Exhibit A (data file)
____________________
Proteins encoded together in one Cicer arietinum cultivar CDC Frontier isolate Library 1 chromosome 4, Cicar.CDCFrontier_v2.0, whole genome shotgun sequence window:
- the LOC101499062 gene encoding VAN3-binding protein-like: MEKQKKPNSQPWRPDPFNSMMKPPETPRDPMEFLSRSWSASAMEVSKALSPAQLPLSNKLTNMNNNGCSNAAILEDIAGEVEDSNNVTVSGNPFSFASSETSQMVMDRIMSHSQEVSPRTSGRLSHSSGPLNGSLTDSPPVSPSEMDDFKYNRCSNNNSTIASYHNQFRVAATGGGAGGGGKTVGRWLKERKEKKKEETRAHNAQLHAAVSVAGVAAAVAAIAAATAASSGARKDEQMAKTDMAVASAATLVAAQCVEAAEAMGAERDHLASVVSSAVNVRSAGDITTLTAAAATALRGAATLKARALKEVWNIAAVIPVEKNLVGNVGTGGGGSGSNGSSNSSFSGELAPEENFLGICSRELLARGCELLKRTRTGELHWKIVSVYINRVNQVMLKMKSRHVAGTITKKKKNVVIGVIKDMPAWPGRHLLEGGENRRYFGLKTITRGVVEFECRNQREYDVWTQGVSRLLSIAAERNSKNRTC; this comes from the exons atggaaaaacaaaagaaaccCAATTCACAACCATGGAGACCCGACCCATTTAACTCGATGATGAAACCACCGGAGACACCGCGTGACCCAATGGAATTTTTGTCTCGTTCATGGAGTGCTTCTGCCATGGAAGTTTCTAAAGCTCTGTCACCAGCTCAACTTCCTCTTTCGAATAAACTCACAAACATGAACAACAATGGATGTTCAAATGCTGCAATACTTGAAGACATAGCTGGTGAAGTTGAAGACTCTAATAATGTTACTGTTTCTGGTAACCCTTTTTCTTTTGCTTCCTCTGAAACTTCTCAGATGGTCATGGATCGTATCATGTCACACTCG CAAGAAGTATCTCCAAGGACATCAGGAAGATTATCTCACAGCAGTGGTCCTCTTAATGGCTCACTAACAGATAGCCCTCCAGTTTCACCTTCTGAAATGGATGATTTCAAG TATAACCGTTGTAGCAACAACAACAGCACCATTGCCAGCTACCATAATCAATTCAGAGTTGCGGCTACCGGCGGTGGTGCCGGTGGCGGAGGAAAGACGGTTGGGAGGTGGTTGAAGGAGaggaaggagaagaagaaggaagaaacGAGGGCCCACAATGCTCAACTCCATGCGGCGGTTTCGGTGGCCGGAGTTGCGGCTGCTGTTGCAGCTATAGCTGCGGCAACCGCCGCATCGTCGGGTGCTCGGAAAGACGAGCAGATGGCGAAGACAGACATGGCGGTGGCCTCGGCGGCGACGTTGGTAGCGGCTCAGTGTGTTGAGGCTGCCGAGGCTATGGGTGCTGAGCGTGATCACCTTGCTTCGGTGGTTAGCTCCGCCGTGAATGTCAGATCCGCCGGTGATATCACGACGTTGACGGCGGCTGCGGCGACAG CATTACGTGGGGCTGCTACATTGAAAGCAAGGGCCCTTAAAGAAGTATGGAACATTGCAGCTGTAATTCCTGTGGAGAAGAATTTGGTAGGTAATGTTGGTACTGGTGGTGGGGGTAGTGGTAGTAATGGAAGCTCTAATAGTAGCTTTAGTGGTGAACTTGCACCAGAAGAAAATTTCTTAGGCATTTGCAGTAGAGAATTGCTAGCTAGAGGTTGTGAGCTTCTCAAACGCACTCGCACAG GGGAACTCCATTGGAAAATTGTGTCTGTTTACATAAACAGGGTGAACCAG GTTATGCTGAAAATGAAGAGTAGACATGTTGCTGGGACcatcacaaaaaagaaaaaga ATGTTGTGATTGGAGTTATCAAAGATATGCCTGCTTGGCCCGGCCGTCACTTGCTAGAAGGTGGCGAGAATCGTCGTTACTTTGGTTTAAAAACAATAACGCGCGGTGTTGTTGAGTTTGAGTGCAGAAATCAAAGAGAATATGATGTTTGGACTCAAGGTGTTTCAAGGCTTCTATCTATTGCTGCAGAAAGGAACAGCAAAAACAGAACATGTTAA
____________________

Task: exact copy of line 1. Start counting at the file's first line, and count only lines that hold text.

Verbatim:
Proteins encoded together in one Cicer arietinum cultivar CDC Frontier isolate Library 1 chromosome 4, Cicar.CDCFrontier_v2.0, whole genome shotgun sequence window: